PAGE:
Cold fluidization and kinetic of pyrolysis of wood in a fluidized bed reactor
Biomass pyrolysis is a process in which biomass is converted into gas, liquid and char through a heating process without any air. This process is gaining more attention since it can be used to produce liquid fuel, or tar, which is an alternative for fossil fuels. This thesis focuses on the use of wood shave as the feed stock in an experimental fluidized bed reactor for the pyrolysis process.
The fluidization behavior of wood shave is studied through a series of experiments using a cold fluidized bed, made of a clear plastic container. The wood shave was mixed with ash and sand to improve the fluidization behavior. A mixture of ash-wood in different wood weight fraction was provided and fluidized in the aforementioned plastic container. Increasing the wood weight fraction beyond 13% creates severe channeling, decreasing fluidization behavior. Minimum fluidization for each mixture was measured and the relative Reynolds Number was found respectively. Then the effective particle size and effective density for the different mixtures were calculated and based on these mixture properties the Reynolds Number was found, versus the Archimedes of the mixtures, to predict the minimum fluidization velocity for each. The calculated Reynolds Number is in a good agreement with the experimental data.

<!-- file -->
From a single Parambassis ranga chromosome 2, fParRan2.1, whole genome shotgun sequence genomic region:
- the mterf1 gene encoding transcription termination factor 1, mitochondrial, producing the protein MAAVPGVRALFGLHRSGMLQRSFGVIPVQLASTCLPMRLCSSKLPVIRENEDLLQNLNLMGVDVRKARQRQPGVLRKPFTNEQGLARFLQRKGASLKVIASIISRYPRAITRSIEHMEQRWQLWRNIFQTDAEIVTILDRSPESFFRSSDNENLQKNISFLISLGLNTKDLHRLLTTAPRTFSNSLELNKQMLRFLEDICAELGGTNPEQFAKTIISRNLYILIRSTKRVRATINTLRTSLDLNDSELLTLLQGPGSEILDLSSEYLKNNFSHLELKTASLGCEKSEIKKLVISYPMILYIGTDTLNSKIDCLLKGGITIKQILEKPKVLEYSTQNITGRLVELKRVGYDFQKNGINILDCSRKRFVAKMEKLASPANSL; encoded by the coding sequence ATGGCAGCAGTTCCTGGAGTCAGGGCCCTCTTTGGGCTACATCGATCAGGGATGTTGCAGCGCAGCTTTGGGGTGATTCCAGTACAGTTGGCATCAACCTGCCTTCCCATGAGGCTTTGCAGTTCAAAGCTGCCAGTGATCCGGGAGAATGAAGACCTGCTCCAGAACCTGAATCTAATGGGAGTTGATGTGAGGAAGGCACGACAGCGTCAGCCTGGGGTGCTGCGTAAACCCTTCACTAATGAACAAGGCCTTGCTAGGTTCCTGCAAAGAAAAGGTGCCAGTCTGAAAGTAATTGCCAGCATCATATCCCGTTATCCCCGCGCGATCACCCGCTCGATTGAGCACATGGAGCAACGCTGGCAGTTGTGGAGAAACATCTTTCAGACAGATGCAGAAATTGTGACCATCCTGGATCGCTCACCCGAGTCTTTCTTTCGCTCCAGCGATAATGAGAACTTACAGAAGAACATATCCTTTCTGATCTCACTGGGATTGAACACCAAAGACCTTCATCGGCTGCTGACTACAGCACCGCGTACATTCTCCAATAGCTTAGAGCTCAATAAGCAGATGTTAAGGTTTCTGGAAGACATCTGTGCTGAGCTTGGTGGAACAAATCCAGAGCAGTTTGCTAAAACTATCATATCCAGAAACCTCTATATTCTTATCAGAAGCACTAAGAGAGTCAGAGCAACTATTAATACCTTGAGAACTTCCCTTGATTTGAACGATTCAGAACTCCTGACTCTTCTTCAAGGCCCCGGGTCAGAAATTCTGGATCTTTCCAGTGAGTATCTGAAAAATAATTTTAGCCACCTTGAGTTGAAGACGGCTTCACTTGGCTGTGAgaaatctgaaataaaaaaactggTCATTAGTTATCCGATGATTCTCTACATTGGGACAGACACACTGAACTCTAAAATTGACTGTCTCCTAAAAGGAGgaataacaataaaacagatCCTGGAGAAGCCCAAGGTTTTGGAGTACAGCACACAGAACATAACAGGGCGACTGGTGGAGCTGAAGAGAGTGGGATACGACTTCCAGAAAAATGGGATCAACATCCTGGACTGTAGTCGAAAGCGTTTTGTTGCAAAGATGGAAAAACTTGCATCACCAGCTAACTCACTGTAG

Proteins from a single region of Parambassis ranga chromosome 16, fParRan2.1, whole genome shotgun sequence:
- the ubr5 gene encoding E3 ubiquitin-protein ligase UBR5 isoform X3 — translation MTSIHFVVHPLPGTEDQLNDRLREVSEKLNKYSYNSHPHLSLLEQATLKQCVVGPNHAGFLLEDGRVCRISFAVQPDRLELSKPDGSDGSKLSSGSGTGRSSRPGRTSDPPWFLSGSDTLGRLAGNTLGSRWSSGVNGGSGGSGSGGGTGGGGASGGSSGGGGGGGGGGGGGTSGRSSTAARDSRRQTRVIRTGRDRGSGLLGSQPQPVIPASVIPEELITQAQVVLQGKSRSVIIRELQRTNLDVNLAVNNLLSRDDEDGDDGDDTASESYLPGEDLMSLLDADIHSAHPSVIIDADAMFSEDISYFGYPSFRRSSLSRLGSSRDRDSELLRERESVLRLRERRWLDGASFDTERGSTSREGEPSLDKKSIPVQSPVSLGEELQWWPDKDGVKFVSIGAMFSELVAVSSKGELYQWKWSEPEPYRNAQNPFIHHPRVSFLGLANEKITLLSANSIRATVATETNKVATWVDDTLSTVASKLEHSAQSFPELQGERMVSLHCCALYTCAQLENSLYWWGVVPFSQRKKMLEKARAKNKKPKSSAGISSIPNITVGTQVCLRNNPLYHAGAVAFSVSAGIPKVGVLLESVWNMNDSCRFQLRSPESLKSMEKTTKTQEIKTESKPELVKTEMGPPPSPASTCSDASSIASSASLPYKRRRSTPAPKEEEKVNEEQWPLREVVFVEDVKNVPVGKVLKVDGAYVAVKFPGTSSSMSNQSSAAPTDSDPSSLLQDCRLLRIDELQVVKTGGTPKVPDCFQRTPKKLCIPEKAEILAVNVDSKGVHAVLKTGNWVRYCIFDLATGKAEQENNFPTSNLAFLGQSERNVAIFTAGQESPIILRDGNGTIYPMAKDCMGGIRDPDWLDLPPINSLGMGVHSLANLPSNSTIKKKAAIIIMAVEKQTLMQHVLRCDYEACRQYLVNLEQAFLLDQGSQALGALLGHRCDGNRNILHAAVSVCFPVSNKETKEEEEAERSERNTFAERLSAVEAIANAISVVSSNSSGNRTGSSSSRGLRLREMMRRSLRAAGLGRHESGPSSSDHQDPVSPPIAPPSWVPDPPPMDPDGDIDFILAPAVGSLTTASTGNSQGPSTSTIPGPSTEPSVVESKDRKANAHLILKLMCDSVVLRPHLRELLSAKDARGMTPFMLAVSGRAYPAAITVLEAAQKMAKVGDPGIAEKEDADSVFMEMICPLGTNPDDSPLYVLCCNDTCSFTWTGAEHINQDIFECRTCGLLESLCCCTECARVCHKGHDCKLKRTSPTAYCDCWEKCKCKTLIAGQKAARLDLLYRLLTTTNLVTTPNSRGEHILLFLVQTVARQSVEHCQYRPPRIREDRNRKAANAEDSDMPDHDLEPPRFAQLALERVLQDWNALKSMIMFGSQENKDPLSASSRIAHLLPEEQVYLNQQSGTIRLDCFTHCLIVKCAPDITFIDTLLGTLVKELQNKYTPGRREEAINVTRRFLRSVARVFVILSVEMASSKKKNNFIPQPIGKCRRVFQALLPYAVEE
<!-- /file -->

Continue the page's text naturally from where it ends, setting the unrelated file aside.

During the fluidization, many bubbles were created and the bed shows bubbling bed regime behavior up to a certain gas velocity. Thus a kinetic model based on the bubbling bed regime was developed, and the required temperature and residence time were extracted from the model.
Then an experimental set up, consisting of a stainless steel container and a band heater, was designed and built for high temperature pyrolysis of biomass based on the parameters achieved from the cold fluidization experiments and the kinetic model, suitable for further experiments.